This weekend my Mom and I had the best live music experience of our lives, not an exaggeration. We ventured to New York City to see two great pianists: Martha Argerich and Andras Schiff.
I’ve wanted to see Martha Argerich in concert after listening to her interpretations for a couple of years. She rarely comes to the US, last year she got a Kennedy Center Honor for piano. She’s my main piano inspiration musically, and at 76 she has still got it. The same weekend Andras Schiff, famous for his Bach interpretations, was going to play Bach and Schumann’s only Piano Concerto. I saved a lot of money for this trip and I convinced my Mom to get out her her routine comfort zone and take a spontaneous trip with me.
We were going to see Schiff on Thursday night and Argerich on Friday night, then sadly head home on Saturday.
We stayed at an Airbnb in Manhattan on the border of Central Park and 5 minutes away from Juilliard. Such a convenient location. It was sketchy on the outside, so sketch that my Mom thought it was a scam. Once we walked inside, it was a normal bright, modern chic apartment. Comfy bed, bathroom, that’s all we needed.
We landed in LaGuardia Airport around late-afternoon and Schiff’s concert started at 7:30, and we had a long journey to the apartment. Luckily we made it with time to spare for the concert. His concert was in Lincoln Center, and we passed by the towering MET building on the way. In the theatre, were seated on a box on the side, so we had to turn our heads to see the stage. Now, about the music…
Schiff began the night with a Haydn Symphony, with gorgeous strings by the NY Philharmonic. It was the best quality orchestra I’ve heard live, and I was occasionally closing my eyes trying to savor the sound the best I could. Next they played a Bartok Symphony for Strings, very refreshing and different and I could hear the influence from Gershwin, Ravel, etc from the same time period. His conducting style is elegant, quick, and quirky. Schiff had a distinct movement for epic moments where he puts lifts arm in the air like waving an imaginary small flag, or shaking an imaginary pom-pom as if cheering the orchestra on.
After intermission he played the two piano concertos, Bach and Schumann (which I have memorized by listening to it so many times). Bach was glorious, although the sound was a little softer than I expected, would liked to hear it louder. Schiff’s playing is intricate, accurate, and straight-to the-point. He truly lives Bach. And the Schumann was the perfect ending to 2 hours of music. After the standing ovation he played a short “easy” piece, one that kids might learn their 2nd year playing piano. It was adorable.
The only two things I wanted to do in NYC were to go to a famous historical bookstore “The Strand” and see the concerts. I’m a book nerd. My Mom also just came to see the concerts, so she graciously complied with my plans. We took the metro south to Union Square, got lost in Barnes and Noble, I bought a old-looking leather $35 journal (no shame, since I’m almost done with my current journal and I journal on the daily). And I bought another book called “The ONE Thing” for productivity and inspiration for completeing goals.
Then we walked to the strand, 4 floors of books. My version of heaven. We were there for about 1.5 hours, actually I lost track of time so I don’t know for sure.
After all the walking and standing, our feet were sore, my wallets were tired, so we went to an Italian restaurant across the street and had authentic NY pizza. It was a thin-crusted, cheezy, and delicious Margarita Pizza. Next we headed back the the apartment to take a nap, because we were tired.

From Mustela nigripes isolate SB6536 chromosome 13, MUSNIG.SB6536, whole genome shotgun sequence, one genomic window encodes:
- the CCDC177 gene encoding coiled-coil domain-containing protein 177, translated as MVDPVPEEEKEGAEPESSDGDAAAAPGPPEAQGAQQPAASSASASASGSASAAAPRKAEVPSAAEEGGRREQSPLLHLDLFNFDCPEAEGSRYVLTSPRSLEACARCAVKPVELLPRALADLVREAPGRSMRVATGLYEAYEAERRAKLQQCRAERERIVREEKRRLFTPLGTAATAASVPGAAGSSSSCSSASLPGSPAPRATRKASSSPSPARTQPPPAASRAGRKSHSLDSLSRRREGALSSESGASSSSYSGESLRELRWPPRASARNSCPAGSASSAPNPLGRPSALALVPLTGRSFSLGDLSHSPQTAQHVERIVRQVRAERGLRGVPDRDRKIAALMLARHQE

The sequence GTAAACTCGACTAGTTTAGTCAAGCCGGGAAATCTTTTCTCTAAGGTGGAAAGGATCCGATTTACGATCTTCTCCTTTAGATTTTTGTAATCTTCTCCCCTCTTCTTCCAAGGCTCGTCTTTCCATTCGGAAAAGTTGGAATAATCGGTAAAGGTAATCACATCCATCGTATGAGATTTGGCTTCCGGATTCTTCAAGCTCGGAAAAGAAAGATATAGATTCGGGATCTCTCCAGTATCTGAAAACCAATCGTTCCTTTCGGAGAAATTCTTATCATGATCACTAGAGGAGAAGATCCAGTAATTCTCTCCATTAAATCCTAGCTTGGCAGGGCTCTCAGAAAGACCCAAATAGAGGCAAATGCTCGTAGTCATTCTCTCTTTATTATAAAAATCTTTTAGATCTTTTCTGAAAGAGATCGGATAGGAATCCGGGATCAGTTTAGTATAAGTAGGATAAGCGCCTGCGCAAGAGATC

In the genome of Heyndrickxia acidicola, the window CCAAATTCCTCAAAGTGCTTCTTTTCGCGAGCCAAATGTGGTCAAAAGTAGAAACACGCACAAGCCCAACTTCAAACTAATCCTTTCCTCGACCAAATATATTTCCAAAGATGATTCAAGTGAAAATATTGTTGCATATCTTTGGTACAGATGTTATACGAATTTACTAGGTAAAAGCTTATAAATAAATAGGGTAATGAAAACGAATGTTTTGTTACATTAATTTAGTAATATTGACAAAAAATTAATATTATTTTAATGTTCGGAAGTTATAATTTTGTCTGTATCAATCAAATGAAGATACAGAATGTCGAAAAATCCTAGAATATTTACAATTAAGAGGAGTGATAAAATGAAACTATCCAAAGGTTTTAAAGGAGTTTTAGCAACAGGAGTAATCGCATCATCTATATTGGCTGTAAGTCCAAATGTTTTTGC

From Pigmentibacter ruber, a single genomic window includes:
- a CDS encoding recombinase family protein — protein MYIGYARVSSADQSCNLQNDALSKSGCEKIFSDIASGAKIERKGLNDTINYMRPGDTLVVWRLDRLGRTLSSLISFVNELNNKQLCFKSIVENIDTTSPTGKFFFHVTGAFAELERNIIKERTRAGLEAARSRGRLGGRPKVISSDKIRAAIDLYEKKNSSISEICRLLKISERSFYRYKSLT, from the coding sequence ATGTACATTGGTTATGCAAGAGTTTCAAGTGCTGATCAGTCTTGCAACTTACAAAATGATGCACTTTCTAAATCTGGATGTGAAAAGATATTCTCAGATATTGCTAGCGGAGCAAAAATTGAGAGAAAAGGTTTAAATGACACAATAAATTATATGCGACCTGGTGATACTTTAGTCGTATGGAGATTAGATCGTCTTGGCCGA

I read about 60 pages of my new book, fully-rested, and we reserved dinner at an upscale Italian restaurant. We felt out-of-place there, it’s a restaurant where you pay for expensive bottled water. I shant say more.
We were soo excited to go to Carnegie Hall for the first time, who wouldn’t? I was going to see my favorite pianist of all time, and a magnificent orchestra from Italy conducted by Antonia Pappano. There was a pre-concert talk at 7, not so engaging on the speaker’s part, and until 8pm we roamed around the classic gold and deep red-carpeted lobby areas. The Hall was celestial and tall, classic beautiful architecture. This was going the be the best listening experience of my life!
The orchestra played the overture from Aida, such pristine quality music from the orchestra. Then Martha walked on stage, soon greeted by cheers and a partial-standing ovation even before she sat down at the piano. She played the virtuosic Prokofiev Piano Concerto No.3. Her playing was fiery, energetic, effortless, percussive, and the slow sections we so controlled and fluid.. like water. The sounds that came out of the piano I’ve never heard before.
There was a resounding standing ovation, cheering, Bravo’s, and after 5 minutes she played an encore duet with Pappano, Ravel’s “Ma Mere L’oye”.
That wasn’t the end of the night though, The Orchestra played The Pines of Rome, a divine experience, as if I was in Rome. I leaned back in my seat, closed my eyes, and imagined myself there. Cymbals, horns, triangle, organ, all here to take us there. For the encore they played William Tell, I’ve never heard it better, explosive and celebratory at the end. The audience was loving it.
After having these musical experiences I was rejuvinated as an artist, musician, and human being. This art is what the orchestra players had devoted their life to, as with Schiff and Argerich. Their result in their craft is masterly. It is achieveable. I couldn’t wait to play piano and restart my journey of mastering the piano after seeing a few masters live. I am very grateful.